Broomball on the brink: Popular intramural sweeps up mess with hopes of improvement
Ian Larsen and Alan Fearns/Sun Star Reporter
December 4, 2012
It’s 20 degrees below zero
and students slide across the outdoor ice rink chasing a small ball with their broom-like sticks in hand, each team hoping to score a goal on the other. This is what the most popular student intramural sport at UAF has resorted to in order to keep the sport alive.
Last spring semester, the broomball fee increased from $7 to $27, in order to cover the cost of cleaning the ice and the time the Nanook hockey team lost in the rink. This fee increase caused many students to boycott the intramural in attempts to get the fee lowered. The strike did not lower the fee back to its original price but it has caused the UAF Department of Recreation, Adventure and Wellness and students to look for ways to make the game available
Services would not negotiate the price with UAF, which lead them to build an outdoor rink by the Student Recreation Center. The new outdoor rink has lowered the fee back to $7 , but now students have to decide if they can handle playing in below zero temperatures.
Peekaboo Ponies team captain, Walter Disarro says he does not mind playing in the extreme conditions.
“It brings more fun and intense games, I feel proud to be playing a 20 below,” Disarro said, a long time player of 7 years, over a phone interview.
But not everyone is stoked about the new rink.
“The new outside rink is a joke and a way for the university to say they gave it a shot. Their shot is insulting,” said Matthew Nyholm, a psychology student via email. “Broomball is on the brink of failure.”
Student Organization Coordinator Josh Hovis has played broomball at UAF for five years, and even though the intramural sport has had its ups and downs, he continues to play. During last year’s spring semester, Hovis said he and his friends had to drive over to the Big Dipper’s outdoor rink if they wanted to play.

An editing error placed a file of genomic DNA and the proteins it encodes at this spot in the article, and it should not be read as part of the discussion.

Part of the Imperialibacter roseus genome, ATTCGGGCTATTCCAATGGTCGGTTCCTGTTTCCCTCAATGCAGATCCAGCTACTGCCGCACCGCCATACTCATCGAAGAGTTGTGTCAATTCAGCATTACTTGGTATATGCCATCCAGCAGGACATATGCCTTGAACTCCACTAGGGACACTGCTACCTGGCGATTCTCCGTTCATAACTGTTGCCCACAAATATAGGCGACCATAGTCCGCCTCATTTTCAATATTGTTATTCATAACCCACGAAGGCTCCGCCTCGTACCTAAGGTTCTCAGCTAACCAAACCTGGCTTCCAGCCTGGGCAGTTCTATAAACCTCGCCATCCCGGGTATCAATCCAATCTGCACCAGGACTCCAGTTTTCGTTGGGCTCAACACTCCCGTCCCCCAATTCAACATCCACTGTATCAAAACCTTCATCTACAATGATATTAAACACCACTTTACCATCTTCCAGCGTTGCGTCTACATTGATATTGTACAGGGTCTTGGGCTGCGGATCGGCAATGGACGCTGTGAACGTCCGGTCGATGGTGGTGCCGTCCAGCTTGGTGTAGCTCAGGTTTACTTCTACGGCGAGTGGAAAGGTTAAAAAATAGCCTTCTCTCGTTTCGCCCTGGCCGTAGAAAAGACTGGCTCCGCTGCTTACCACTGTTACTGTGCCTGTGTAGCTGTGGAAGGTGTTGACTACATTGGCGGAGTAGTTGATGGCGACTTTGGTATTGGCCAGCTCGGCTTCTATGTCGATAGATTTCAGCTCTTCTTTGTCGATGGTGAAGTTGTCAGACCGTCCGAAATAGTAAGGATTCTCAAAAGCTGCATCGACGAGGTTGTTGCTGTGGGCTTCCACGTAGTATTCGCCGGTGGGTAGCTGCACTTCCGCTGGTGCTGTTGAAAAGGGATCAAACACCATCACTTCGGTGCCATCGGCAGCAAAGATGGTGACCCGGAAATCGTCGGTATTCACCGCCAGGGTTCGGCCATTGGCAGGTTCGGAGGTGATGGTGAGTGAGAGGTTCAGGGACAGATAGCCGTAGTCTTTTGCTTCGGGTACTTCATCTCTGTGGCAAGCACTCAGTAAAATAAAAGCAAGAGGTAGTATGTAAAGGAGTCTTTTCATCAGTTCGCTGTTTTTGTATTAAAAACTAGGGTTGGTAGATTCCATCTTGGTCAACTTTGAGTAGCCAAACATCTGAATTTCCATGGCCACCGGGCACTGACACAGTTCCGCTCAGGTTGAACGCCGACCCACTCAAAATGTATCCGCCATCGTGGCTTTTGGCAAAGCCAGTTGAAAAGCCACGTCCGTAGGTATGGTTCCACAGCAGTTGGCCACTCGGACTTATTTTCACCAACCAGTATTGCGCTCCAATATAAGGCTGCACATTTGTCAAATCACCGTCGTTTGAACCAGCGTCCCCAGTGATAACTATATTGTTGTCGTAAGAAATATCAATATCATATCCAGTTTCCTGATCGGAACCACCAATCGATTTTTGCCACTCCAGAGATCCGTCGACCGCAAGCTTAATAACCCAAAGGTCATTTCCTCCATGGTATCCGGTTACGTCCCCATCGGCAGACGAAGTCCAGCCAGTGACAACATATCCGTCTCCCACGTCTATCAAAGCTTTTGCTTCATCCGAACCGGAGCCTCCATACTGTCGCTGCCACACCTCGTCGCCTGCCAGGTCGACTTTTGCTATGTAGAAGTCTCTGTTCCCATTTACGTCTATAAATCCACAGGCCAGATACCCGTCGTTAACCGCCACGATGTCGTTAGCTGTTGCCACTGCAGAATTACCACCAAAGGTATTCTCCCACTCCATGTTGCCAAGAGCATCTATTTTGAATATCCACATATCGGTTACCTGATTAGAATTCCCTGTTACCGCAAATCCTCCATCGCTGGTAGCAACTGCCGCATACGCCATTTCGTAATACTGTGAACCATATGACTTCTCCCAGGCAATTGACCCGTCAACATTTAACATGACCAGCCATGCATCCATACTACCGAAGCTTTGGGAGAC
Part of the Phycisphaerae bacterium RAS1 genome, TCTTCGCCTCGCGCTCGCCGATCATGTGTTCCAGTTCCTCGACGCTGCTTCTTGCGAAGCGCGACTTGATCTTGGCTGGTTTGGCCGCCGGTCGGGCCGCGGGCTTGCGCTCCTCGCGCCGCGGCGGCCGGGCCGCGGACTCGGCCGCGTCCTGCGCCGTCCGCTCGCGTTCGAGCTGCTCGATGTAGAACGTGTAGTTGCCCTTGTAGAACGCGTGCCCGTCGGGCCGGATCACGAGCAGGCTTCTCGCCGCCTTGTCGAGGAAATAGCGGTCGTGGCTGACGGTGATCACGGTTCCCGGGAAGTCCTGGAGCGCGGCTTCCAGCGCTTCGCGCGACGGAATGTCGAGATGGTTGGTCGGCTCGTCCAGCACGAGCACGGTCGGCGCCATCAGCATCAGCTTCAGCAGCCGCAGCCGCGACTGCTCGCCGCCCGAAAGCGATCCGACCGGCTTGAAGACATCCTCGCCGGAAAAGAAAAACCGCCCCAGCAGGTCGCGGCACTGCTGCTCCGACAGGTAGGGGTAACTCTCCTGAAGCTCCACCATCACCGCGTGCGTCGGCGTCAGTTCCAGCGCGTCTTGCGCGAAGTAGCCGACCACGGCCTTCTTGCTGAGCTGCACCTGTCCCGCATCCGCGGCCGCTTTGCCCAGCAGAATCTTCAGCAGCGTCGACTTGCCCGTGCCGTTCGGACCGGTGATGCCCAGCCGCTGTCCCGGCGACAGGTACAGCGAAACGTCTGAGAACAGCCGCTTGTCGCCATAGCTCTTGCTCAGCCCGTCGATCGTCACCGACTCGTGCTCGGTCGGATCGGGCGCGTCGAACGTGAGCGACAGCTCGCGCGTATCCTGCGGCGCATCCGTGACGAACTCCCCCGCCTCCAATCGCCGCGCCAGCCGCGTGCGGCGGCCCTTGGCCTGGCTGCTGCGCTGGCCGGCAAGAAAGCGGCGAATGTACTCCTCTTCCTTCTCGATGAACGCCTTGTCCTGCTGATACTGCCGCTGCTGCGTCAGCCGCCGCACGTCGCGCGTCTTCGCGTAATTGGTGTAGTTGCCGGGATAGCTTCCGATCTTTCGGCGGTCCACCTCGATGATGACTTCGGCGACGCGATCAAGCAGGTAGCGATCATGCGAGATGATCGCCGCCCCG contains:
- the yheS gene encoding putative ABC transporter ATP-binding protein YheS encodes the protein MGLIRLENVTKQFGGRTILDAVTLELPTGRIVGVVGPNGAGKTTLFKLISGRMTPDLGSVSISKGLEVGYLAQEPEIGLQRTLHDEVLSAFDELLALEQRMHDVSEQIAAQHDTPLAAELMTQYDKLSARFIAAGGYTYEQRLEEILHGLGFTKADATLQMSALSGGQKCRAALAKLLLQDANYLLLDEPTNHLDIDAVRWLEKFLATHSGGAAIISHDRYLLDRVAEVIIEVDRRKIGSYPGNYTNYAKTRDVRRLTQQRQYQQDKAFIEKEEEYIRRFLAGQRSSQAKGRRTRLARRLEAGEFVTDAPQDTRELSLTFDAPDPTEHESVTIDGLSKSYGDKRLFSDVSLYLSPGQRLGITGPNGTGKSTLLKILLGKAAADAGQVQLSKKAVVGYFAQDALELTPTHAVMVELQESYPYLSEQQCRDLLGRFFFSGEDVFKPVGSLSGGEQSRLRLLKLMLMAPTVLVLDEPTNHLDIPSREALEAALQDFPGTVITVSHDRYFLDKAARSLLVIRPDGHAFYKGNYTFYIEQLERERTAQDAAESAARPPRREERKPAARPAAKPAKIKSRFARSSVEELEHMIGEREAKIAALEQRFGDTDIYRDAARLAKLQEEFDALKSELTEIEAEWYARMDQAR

For the fall semester Hovis and his team have played six games at the indoor rink for the first quarter and nine games outside during the second quarter when the outdoor rink became available.
“Playing inside is nicer, there are walls and it has a penalty box, but having an outdoor rink on campus is pretty awesome,” Hovis said.
UAF student Bryson DeRonde, a 6-year broomball player embraces the new change of leadership he said. Kaydee Miller, the SRC Wellness Coordinator has gotten more gear, new referees and has increased involvement with students, DeRonde said.
Although the management and involvement has gotten better, DeRonde’s team was discouraged from playing in the second quarter due to the matches taking place outside. DeRonde and most his teammates realized the Patty Center could not stay open at the low cost and decided to continue playing broomball throughout the strike with one other team.
“The outdoor rink is smaller, uneven, has no walls and is in the dark,” DeRonde said. “The construction crews kind of just threw it down with out any real thought behind it.”
However, DeRonde has seen broomball involvement increase since the outdoor rink was put into place. During the first quarter of fall semester about six teams paid the $27 fee to play, about 16 teams joined in for quarter two of fall semester when the fee was only 7 dollars, even though they had to play outside.
DeRonde suggests nets or boards behind the goals, making
the rink longer and good music to improve upon the outdoor conditions.
“We shoot hard and don’t really feel like running after balls that end up in the road or the field,” DeRonde said.
Being a referee and broomball player for seven years, DiSarro has not embraced the new changes quite yet.
“I understand the circumstances and they are justified, but its been a painful process,” DiSarro said. “It’s ridiculous that we can’t get a reduced service from facility services.”
DiSarro thinks the new rink is an entirely different step in the right direction compared to the strike and fee increase,
and feels that the program needs improvement for the spring semester.
Even though the outdoor rink has a feel of friendlier competition between teams the lack of outdoor lights and rink walls is a big safety concern, DiSarro said. DiSarro’s time with the program has been a positive experience overall but he suggests that students and Facilities Services work out a better plan in order to bring the now sub-zero sport back inside to thaw.
Currently, DeRonde is speaking with Miller about an indoor season, and hopes for one in the near future if enough students are willing.
“This is a student university and should be up for helping its students with problems,” DiSarro said.